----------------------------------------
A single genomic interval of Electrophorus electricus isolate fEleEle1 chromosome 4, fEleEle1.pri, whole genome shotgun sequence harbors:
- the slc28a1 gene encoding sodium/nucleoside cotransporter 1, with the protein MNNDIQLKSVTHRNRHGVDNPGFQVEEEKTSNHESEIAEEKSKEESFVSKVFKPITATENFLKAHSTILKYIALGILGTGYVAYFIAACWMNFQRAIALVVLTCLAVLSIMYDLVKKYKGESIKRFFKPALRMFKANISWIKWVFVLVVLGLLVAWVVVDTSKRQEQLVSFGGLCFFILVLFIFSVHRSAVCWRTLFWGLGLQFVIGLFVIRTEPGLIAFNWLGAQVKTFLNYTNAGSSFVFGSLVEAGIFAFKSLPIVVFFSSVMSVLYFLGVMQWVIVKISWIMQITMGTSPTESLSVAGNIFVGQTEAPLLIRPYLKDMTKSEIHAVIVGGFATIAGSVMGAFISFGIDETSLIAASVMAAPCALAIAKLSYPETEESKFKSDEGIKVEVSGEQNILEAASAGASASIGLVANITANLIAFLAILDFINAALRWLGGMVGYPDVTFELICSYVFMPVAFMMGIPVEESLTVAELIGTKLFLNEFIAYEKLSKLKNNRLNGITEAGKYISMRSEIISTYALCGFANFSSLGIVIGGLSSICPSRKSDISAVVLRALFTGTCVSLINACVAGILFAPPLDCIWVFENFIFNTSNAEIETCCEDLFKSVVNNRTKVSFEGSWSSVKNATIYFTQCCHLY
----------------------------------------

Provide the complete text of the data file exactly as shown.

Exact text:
A single genomic interval of Electrophorus electricus isolate fEleEle1 chromosome 4, fEleEle1.pri, whole genome shotgun sequence harbors:
- the slc28a1 gene encoding sodium/nucleoside cotransporter 1, with the protein MNNDIQLKSVTHRNRHGVDNPGFQVEEEKTSNHESEIAEEKSKEESFVSKVFKPITATENFLKAHSTILKYIALGILGTGYVAYFIAACWMNFQRAIALVVLTCLAVLSIMYDLVKKYKGESIKRFFKPALRMFKANISWIKWVFVLVVLGLLVAWVVVDTSKRQEQLVSFGGLCFFILVLFIFSVHRSAVCWRTLFWGLGLQFVIGLFVIRTEPGLIAFNWLGAQVKTFLNYTNAGSSFVFGSLVEAGIFAFKSLPIVVFFSSVMSVLYFLGVMQWVIVKISWIMQITMGTSPTESLSVAGNIFVGQTEAPLLIRPYLKDMTKSEIHAVIVGGFATIAGSVMGAFISFGIDETSLIAASVMAAPCALAIAKLSYPETEESKFKSDEGIKVEVSGEQNILEAASAGASASIGLVANITANLIAFLAILDFINAALRWLGGMVGYPDVTFELICSYVFMPVAFMMGIPVEESLTVAELIGTKLFLNEFIAYEKLSKLKNNRLNGITEAGKYISMRSEIISTYALCGFANFSSLGIVIGGLSSICPSRKSDISAVVLRALFTGTCVSLINACVAGILFAPPLDCIWVFENFIFNTSNAEIETCCEDLFKSVVNNRTKVSFEGSWSSVKNATIYFTQCCHLY